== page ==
Requiem for the Unsung

arrhythmia arrives
transition is imminent
her gaze leaves me as
malignancy steals all
her body splays
upon sterile concrete

Donne’s prideful death
scores its hollow victory
clocks in measured tempo
stop in Auden’s verse
the refrain: do not go gently
I cannot look away

innumerable days of joy
made sacred by her breath
blessed with reverent kisses
her divinity ever present
while I worshiped fervently
in limestone temples of art

I build architectural wonders
that will never embody her grace
my language dissipates
fireflies drop from the sky
in the gravitational pull
of a singular evening star

unraveling supernal supplications
all my pleas for restoration
disintegrate – reality wins the day
nothing reaches this anguish
ethereal noctilucent clouds
limn now infinite skies

my hands cup her head
offering every lifeless thing
created in nuanced colors
I cannot set right with love these lines:
She is dead. Enunciated, echoed,
denied, and without recompense.


21 thoughts on “Requiem for the Unsung

  1. Agree with Brian; it is heartbreaking. I feel here like a witness to a suicide — I don’t know what it is but someone splayed on concrete, and the not being able to get them back. I found the poetic references powerful too but this inability to change the result of the end, most touching. k.

  2. As I said this morning about your poem tihs is full of tight imaagery and language., If I might take a chance and sound illiterate but your reference to Auden’s refrain shouldn’t that be Thomas ‘don not go gently into that good night’ (I think I have the quote right). If I’m wrong, I am an Auden fan and would to love to know which poem I could find that in. Thanks, good read.>KB

    1. It is in Thomas, the clock stops in Auden’s verse. I didn’t mention Thomas because the poem is so famous but I could add his name in the line so the allusion is clearer – the first two lines are references to Donne, the 3rd and 4th to Auden, and the 5th to Thomas. It is not an extension of the reference to Auden but the final allusion.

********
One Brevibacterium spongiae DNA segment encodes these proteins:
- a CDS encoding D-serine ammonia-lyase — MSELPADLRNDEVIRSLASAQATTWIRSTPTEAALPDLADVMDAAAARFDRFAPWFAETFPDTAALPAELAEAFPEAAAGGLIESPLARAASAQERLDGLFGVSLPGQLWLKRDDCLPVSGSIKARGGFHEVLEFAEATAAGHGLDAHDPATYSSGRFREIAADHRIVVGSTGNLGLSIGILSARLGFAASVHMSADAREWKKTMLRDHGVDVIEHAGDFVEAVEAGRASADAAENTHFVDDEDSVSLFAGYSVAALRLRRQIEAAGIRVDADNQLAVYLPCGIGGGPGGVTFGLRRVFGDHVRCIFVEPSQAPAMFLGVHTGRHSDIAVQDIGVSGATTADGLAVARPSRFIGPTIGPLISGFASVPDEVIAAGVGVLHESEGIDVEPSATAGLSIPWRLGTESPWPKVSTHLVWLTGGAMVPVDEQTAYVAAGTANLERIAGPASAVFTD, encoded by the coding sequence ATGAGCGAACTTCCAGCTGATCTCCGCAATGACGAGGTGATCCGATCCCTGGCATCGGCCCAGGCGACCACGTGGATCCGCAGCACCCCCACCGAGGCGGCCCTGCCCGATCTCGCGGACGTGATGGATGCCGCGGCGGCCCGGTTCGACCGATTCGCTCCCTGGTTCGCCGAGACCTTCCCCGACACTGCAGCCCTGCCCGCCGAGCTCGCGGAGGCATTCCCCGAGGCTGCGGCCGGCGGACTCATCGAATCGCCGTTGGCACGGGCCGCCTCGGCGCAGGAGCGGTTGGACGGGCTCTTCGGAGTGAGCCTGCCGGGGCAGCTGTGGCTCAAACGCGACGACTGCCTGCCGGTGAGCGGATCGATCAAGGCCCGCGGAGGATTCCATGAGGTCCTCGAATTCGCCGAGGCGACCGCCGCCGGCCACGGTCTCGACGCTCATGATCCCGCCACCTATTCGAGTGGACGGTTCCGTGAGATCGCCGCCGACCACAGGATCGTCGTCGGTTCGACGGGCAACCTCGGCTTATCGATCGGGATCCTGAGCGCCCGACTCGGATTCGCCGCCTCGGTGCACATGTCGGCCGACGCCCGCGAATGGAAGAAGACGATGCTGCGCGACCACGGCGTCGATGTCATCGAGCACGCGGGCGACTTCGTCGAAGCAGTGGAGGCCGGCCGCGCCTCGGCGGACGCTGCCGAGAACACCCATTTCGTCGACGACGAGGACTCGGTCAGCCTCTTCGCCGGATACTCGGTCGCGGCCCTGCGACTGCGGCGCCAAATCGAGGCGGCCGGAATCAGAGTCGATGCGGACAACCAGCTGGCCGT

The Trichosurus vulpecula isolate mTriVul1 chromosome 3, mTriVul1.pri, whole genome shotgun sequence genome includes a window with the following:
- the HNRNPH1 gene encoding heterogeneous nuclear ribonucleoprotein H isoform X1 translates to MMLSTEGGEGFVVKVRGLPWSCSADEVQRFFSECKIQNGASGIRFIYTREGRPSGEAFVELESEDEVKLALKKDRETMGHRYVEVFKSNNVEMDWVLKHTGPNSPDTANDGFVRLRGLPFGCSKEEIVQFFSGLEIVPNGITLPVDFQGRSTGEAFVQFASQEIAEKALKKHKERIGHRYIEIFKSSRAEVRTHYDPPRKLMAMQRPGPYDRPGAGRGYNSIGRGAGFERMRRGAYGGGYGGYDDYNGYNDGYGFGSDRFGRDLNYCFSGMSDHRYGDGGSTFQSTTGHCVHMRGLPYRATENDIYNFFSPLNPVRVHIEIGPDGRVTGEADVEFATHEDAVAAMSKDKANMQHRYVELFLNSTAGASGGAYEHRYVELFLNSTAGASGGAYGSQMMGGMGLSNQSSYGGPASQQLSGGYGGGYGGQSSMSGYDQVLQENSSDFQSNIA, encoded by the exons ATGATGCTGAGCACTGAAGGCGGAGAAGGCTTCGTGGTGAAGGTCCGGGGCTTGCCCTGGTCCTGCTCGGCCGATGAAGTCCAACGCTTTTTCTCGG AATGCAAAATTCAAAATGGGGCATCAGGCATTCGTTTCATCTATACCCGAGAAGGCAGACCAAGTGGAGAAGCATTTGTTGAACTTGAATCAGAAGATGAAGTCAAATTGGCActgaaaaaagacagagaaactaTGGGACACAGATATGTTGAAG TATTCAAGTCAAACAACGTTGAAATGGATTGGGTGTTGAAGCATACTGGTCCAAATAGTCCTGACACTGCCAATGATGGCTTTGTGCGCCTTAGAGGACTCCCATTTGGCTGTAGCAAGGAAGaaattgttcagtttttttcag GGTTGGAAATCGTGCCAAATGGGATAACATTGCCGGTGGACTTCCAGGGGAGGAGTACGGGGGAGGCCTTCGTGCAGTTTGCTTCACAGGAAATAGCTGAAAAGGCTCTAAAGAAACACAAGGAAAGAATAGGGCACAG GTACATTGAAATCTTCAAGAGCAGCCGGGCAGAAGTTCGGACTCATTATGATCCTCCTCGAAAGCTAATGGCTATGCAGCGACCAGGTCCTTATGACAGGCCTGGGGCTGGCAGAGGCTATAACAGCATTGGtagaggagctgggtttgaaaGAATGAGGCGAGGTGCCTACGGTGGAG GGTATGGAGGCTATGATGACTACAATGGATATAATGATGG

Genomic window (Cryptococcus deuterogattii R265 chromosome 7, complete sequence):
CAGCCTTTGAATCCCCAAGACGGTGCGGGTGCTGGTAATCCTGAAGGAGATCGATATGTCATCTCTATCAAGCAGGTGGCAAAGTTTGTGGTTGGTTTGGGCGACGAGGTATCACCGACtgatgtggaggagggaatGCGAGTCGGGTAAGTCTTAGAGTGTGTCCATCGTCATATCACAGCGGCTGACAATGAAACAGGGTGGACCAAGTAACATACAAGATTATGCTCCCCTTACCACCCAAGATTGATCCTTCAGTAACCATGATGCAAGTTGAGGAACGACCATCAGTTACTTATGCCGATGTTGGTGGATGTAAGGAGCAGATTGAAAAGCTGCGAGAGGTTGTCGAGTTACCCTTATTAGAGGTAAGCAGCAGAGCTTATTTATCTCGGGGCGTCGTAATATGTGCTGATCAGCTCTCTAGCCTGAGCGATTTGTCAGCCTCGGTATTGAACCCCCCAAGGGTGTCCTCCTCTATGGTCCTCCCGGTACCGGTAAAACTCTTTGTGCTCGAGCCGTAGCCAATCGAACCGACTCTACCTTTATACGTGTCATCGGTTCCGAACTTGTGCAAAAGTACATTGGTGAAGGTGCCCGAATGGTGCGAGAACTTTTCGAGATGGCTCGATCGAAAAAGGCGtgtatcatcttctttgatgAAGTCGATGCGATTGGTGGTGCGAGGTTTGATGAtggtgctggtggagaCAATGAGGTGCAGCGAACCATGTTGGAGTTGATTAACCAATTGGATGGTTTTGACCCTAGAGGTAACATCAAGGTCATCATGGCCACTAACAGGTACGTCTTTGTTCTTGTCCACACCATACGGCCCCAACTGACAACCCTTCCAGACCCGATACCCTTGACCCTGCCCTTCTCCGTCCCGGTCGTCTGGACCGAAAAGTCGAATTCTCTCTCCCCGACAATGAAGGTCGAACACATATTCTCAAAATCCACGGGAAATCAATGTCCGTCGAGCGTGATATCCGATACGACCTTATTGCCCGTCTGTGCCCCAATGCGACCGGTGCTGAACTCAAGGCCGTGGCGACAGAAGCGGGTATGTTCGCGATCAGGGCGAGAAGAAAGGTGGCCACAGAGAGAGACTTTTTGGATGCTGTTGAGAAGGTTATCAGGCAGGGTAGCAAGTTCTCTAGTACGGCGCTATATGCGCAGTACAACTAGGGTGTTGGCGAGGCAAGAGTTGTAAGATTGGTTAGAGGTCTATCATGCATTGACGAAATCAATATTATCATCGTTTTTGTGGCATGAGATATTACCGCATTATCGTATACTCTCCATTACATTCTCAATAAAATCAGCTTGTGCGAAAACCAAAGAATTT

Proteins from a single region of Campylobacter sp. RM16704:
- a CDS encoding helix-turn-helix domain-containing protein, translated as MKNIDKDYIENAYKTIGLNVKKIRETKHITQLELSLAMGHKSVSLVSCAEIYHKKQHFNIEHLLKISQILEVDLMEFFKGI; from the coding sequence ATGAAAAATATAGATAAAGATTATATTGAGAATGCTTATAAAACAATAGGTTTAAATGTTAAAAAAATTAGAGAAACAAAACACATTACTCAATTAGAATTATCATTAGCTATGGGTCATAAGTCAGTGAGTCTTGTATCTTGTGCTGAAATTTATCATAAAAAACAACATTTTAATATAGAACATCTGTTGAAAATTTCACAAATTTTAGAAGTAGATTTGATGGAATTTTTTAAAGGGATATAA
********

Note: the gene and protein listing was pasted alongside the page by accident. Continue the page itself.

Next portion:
1. Oh, I’m mistaken then. I thought the Auden reference applied to the phrase. I must learn to read my punctuation closer. My bad. Wonderful write really. Entertaining. My editor hates it when I write things along the same vein, flexing and all. Won’t stand fot it in the least, just writes, “I don’t Like It!” across it. I ignore him on those ocassions.>KB

  3. Whether suicide, which is not painless, or disease, or injuries from something else, these moments of bedside angst & death watch anchor us all in the morass of mortality, and the strength of your words holds our eyes, focuses our hearts, on what you witnessed, and the sadness can only be alleviated when we remember death is but a doorway, not the medieval tragedy too often depicted; thanks.

  4. This is beautiful Anna. It’s always sad to watch anyone’s final moments and I know there are so many that leave unsung.

    Anna I want to thank you for visiting my blog. You shared that your Mom is going to be living with you. This will change your life. I cared for my mother for six years and mother-in-law for four. It was challenging to say the least. I wish you the very best.

  5. Gosh Anna, there is so much feeling in each image of this poem that I am bowled over–hollow victory, the march of time, the struggle to live–all resolve here: ” I cannot set right with love these lines” here the tears flow, the lips seal up, I stand up.

  6. This is just to brilliant… and so sad… a lot of story between the lines.. I am illietrate enough in poetry so I only caught the Dylan Thmas reference, but that in itself was so good. Some brilliant alliterations as well… yes this is poetry.

  7. “transition is imminent
    her gaze leaves me…”

    Well, that, honestly is one of the hardest things in life to deal with … I had to pause right there and wipe away a tear. After reading the comments, I see there are references to people/writing I know nothing about – I googled the names and of course I recognize the most famous of lines. I have SO many poetry books, biographies, etc on my bookshelf already that will take me years to read… a never ending process I see 🙂

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